Do you have connections with people who are as passionate as you are about alleviating hunger and homelessness?

You will after this event!

Door prizes will be announced at 5pm and 6pm, so be sure to get there early.

RSVP here or on Facebook.

 

BIG thank you to our partners!

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North Loop Fall Crawl – Sept 12th-13th

The North Loop Fall Crawl has chosen Open Your Heart to the Hungry and Homeless as their highlighted charity! North Loop Craw Education Flyer

All participating stores will be accepting school supplies and donations for Youth in Shelters around the Twin Cities.

In the North Loop of Minneapolis, Minnesota, Friday and Saturday, September 12th and 13th, from 10 a.m. – 9 p.m. Shopping maps and entry forms are available at the 11 participating stores. Go to their Facebook page for information on how to win the $500 shopping spree with Ali Kaplan from Shop Girls, 107.1 Visit 8 of the 11 participating stores and you will qualify for the grand prize worth $500.

According to Ashley Kilcher from Roe Wolfe, “ This is an opportunity for us as store owners to highlight both our stores as well as, this exciting and dynamic neighborhood, the North Loop. “We are proud of the feel of the neighborhood and we are working as a community to make it an exciting destination for shoppers, diners as well as entertainment.” Says, Pam Pappas Stanoch, owner of C’est Chic Boutique.

Come and explore the North Loop, Friday and Saturday, September 12th and 13th from 10-9.

Participating Stores: C’est Chic Boutique, D’Nolo, Jeremeo, Local D’Lish, Lolë, martinpatrick 3, Ribnick’s, Roe Wolfe, Shoesters, Statement, Stephen Vincent Design

Fifth Annual
Open Your Heart Summer Challenge

door-1 - CHUM Food Shelf

The Open Your Heart Summer Challenge began on July 1st.

Open Your Heart to the Hungry and Homeless will make a proportional match to donations to participating food shelves during the month of July, up to $5,000. The more funds food shelves raise in July, the larger the matching grant from Open Your Heart to the Hungry and Homeless will be. Minnesota food shelves raised over $1,400,000 last year with this grant and hope to outdo that this year!

Check out the buzz:

Morrison County Record

New Richland-Hartland-Ellendale-Geneva Area Star Eagle

Fillmore County Journal

Hometown Focus

KIMT

“We depend upon the generosity of our community, we don’t have huge corporations that funnel excessive dollars in, so when we get these opportunities for these sizable grants, these $5,000 matching grants, we really try to capitalize on them,” said Captain Jim Brickson of the Albert Lea Salvation Army.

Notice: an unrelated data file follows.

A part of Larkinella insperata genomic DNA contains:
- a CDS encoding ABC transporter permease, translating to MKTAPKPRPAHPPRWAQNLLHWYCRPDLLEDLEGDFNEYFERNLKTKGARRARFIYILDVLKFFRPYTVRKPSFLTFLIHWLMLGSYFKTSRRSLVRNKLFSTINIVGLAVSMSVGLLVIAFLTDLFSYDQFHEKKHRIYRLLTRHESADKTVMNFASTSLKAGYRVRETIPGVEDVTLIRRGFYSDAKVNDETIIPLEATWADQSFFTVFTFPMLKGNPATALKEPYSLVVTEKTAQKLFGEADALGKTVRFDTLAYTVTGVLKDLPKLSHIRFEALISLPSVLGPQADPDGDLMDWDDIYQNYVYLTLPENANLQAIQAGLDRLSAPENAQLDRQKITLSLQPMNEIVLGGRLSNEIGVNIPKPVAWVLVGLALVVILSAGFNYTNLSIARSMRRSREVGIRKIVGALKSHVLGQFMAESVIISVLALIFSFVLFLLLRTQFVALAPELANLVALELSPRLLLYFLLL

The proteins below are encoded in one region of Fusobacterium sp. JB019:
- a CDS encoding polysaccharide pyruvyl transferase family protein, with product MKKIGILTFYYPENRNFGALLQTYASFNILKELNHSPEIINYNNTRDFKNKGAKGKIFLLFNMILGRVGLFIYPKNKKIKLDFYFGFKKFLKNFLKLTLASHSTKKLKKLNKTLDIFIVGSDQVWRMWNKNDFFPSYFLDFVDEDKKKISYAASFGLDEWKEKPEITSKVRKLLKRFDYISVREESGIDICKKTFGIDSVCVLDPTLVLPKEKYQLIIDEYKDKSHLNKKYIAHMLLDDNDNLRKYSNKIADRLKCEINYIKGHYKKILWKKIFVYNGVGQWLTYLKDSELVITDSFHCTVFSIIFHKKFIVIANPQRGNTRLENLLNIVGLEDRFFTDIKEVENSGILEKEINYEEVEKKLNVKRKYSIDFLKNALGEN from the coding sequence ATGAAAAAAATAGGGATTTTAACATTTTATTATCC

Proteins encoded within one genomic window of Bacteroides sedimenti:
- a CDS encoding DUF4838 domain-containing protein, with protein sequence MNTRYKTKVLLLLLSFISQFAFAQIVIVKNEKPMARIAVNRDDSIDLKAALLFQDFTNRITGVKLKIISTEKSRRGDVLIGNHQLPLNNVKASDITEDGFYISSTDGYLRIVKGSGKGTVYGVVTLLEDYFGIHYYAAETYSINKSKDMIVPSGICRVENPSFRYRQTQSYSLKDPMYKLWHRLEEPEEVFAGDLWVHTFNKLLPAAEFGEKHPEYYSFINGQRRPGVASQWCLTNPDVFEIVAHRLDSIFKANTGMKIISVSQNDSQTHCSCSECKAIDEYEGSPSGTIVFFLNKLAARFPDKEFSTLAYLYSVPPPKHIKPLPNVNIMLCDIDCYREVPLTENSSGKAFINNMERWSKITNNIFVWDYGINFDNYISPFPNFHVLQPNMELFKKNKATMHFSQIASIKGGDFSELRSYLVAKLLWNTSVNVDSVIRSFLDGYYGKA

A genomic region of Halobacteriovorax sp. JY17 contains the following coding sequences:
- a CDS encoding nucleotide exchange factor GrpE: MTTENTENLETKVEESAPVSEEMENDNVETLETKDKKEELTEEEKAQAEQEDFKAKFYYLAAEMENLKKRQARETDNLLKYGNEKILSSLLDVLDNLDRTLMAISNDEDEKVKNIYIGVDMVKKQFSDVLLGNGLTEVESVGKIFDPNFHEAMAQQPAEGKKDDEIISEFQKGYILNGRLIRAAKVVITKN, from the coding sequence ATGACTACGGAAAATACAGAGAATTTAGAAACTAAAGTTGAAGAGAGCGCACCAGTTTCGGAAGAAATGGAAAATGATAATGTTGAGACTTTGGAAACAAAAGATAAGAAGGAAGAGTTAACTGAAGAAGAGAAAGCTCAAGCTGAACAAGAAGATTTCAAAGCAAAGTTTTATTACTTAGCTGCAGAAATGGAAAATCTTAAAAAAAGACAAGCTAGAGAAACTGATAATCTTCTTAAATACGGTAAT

Princeton Union-Eagle

Public News Service

Ed Murphy is executive director of the group Open Your Heart to the Hungry and Homeless, which is putting on the challenge along with Hunger Solutions Minnesota. He said demand on food shelves increases during the summer, when children who receive free or reduced-priced school lunches are at home. “Summer is also not a good time for food shelves in terms of securing donations,” said Murphy. “People are busy with their summer plans and vacations. It’s historically a time that food shelves have very low donations. So this is an important time to be adding some funds into food shelves, where they can better meet their growing needs.” 

Pilot-Independent

Marshall Independent

Welcome to the New Open Your Heart Website!

We are saying good-bye to our old website and hello to the 21st century!

Old wesbite screen shot
Bye, old website!

We hope you find our new home easier to use and more tailored to your needs. We’ve created the site to be as intuitive as possible, but if you can’t find anything, please let us know, you’re probably not the only one.

The only major change for those applying for grants is that we have done away with the “Grant Guidelines” document and tailored it to each grant on their respective pages. Otherwise, the process is the same.

Take a look around! And again, please let us know if you have any questions.